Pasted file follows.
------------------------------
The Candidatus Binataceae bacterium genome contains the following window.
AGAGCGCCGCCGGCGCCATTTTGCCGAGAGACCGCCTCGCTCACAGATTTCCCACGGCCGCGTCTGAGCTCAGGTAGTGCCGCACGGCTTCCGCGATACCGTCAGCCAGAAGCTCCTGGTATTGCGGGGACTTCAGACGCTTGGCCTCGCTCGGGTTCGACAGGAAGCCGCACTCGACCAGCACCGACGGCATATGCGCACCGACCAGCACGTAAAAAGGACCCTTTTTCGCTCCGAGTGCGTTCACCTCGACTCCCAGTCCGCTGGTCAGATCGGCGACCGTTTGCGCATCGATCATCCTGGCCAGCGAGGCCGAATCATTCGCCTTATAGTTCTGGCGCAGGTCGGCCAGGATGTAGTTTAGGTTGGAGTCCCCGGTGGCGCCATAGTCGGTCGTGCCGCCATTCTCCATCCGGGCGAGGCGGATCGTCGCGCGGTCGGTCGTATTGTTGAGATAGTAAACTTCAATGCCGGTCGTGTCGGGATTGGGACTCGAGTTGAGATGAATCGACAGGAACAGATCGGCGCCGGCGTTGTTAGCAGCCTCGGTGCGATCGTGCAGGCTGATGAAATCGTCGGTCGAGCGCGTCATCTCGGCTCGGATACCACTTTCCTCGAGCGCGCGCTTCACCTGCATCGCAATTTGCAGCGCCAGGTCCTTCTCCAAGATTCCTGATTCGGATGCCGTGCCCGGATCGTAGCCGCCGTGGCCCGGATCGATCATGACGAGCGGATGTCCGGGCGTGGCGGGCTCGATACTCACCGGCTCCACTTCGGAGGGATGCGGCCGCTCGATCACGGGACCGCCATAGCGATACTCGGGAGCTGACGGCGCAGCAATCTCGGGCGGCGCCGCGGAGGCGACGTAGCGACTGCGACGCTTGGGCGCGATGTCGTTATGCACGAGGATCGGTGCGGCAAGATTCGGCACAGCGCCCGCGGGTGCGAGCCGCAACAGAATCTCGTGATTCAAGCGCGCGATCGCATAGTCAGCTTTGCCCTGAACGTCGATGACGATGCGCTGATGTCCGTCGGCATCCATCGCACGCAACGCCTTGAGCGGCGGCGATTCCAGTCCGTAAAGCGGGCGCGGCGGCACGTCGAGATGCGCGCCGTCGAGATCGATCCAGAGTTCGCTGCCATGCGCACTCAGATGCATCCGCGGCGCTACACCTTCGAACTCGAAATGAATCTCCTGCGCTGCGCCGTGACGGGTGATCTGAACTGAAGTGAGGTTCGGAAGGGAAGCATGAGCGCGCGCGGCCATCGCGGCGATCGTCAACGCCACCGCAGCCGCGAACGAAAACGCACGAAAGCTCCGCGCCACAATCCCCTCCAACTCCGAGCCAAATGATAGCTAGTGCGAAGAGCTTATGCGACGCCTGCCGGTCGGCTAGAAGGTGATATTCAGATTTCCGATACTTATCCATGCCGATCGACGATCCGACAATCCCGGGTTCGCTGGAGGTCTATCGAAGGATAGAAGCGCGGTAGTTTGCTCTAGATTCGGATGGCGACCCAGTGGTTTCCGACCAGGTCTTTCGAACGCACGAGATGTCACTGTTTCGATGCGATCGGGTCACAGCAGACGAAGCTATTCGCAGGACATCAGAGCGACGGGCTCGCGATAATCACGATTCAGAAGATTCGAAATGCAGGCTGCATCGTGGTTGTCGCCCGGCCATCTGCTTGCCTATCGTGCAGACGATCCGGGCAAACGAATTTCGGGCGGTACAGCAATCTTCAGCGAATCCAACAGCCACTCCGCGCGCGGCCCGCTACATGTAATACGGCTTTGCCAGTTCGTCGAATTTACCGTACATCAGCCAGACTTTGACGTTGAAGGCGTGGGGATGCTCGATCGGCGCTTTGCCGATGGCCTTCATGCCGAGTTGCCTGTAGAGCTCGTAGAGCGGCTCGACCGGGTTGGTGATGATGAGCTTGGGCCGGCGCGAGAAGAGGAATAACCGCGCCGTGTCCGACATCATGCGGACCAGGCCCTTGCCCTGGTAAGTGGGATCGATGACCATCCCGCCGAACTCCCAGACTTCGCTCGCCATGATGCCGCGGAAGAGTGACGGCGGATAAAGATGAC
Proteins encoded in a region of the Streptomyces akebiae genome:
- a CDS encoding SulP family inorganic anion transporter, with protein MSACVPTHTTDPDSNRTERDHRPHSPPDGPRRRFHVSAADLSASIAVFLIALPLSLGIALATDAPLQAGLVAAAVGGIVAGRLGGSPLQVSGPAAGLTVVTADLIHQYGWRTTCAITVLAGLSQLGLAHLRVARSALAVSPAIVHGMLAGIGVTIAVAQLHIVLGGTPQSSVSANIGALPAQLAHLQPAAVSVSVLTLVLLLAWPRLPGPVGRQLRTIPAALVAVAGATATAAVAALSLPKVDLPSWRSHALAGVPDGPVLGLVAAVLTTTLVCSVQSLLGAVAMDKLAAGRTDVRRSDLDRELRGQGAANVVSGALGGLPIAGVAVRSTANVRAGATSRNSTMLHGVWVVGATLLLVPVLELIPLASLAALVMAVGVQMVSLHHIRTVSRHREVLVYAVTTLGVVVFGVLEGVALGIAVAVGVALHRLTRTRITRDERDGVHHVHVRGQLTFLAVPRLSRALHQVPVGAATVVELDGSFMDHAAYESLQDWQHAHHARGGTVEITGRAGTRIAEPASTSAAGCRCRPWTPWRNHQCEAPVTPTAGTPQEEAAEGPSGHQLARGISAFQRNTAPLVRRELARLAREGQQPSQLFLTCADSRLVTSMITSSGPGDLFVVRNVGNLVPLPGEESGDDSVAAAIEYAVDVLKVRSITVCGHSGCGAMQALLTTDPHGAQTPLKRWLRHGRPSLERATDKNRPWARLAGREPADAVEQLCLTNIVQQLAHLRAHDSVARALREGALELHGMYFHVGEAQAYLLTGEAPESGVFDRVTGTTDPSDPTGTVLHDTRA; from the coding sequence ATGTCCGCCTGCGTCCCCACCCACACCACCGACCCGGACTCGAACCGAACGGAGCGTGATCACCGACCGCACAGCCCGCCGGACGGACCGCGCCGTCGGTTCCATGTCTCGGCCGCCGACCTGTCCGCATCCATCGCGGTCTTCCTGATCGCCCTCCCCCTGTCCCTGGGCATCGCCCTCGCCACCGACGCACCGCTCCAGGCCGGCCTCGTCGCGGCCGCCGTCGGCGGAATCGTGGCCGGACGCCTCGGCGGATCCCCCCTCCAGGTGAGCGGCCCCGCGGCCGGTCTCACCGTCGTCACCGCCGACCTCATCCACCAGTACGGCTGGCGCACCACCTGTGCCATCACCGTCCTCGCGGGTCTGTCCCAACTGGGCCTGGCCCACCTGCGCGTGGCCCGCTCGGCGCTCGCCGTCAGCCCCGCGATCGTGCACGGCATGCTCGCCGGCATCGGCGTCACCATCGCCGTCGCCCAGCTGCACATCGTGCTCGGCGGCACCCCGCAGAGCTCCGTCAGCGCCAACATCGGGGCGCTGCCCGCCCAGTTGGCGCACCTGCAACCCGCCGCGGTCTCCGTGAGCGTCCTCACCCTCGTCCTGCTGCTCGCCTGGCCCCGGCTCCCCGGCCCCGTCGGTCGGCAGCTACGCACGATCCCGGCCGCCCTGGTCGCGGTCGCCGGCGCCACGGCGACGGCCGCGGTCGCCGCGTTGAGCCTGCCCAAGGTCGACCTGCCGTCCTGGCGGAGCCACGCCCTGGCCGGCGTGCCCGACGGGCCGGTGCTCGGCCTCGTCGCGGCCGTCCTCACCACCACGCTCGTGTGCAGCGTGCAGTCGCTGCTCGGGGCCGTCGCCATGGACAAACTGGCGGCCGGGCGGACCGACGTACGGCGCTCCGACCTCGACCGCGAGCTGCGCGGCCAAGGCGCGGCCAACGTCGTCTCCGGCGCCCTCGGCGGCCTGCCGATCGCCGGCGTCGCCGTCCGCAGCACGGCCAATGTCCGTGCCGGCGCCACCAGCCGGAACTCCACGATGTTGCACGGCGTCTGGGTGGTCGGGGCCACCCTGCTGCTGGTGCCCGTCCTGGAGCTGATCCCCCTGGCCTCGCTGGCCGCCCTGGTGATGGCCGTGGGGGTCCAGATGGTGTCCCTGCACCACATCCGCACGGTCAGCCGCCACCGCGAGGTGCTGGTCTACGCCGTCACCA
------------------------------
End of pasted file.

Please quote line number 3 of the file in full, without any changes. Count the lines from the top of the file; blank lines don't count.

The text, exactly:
Proteins encoded in a region of the Streptomyces akebiae genome: